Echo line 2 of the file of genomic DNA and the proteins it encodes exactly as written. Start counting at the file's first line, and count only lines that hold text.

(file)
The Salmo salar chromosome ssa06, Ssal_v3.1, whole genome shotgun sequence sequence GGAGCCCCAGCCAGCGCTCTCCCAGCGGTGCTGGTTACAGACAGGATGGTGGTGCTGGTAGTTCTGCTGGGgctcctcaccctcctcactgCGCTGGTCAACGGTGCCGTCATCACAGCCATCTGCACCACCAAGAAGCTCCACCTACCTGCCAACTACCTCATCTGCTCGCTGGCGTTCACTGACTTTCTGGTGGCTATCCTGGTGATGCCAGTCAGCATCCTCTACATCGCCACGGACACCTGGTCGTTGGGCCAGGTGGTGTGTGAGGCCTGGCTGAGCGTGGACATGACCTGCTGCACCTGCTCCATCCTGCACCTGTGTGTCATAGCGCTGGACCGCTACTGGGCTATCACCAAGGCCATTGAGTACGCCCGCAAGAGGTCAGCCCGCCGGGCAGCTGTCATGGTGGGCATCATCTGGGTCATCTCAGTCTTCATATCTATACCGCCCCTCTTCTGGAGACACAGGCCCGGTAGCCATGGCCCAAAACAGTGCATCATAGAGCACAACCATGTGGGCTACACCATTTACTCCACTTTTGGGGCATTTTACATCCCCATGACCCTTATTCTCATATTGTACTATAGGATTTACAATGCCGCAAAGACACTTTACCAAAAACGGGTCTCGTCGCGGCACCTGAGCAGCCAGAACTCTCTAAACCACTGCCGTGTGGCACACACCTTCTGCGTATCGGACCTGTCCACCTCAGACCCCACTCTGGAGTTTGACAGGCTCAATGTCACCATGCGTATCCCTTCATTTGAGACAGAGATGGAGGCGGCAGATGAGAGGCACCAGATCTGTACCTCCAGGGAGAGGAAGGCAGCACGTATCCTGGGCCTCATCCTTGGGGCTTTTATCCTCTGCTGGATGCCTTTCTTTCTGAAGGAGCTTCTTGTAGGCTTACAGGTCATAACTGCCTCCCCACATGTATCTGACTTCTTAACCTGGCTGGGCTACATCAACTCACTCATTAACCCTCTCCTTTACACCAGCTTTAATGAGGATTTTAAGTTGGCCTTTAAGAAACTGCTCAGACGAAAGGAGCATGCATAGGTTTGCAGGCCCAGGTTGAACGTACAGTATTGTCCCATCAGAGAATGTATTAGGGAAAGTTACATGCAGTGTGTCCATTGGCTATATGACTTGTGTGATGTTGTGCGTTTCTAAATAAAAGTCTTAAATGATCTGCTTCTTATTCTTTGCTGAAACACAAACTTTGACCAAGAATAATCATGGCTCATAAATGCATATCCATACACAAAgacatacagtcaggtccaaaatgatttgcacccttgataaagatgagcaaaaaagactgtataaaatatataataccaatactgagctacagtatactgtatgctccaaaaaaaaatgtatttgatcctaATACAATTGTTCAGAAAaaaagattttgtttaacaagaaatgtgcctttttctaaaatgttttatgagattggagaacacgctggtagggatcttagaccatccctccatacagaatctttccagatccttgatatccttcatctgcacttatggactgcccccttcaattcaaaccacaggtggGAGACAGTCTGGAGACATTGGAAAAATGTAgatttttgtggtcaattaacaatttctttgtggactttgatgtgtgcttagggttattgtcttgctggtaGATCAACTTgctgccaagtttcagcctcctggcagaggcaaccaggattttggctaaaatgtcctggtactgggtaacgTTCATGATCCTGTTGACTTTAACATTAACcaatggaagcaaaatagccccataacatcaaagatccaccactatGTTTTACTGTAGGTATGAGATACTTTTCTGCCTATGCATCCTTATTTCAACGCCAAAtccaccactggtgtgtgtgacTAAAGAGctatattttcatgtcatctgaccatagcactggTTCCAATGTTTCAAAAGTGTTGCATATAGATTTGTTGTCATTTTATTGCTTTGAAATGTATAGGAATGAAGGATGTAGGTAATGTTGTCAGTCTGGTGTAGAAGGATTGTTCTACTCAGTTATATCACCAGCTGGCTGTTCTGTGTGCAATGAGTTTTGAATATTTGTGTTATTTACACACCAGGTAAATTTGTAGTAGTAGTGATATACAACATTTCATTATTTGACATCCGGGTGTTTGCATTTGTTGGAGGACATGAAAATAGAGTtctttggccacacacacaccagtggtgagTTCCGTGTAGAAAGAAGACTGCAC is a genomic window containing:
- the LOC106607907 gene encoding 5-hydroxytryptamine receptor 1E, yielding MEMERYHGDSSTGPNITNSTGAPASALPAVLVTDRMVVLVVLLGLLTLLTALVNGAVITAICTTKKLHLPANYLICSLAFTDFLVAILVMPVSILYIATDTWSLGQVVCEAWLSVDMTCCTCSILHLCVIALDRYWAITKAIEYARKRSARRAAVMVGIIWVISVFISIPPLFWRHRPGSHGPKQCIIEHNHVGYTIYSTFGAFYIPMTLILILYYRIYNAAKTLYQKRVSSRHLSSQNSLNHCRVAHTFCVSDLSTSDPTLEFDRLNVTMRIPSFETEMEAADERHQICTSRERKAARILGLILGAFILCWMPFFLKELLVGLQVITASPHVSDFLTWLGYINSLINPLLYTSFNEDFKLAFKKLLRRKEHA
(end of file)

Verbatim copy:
- the LOC106607907 gene encoding 5-hydroxytryptamine receptor 1E, yielding MEMERYHGDSSTGPNITNSTGAPASALPAVLVTDRMVVLVVLLGLLTLLTALVNGAVITAICTTKKLHLPANYLICSLAFTDFLVAILVMPVSILYIATDTWSLGQVVCEAWLSVDMTCCTCSILHLCVIALDRYWAITKAIEYARKRSARRAAVMVGIIWVISVFISIPPLFWRHRPGSHGPKQCIIEHNHVGYTIYSTFGAFYIPMTLILILYYRIYNAAKTLYQKRVSSRHLSSQNSLNHCRVAHTFCVSDLSTSDPTLEFDRLNVTMRIPSFETEMEAADERHQICTSRERKAARILGLILGAFILCWMPFFLKELLVGLQVITASPHVSDFLTWLGYINSLINPLLYTSFNEDFKLAFKKLLRRKEHA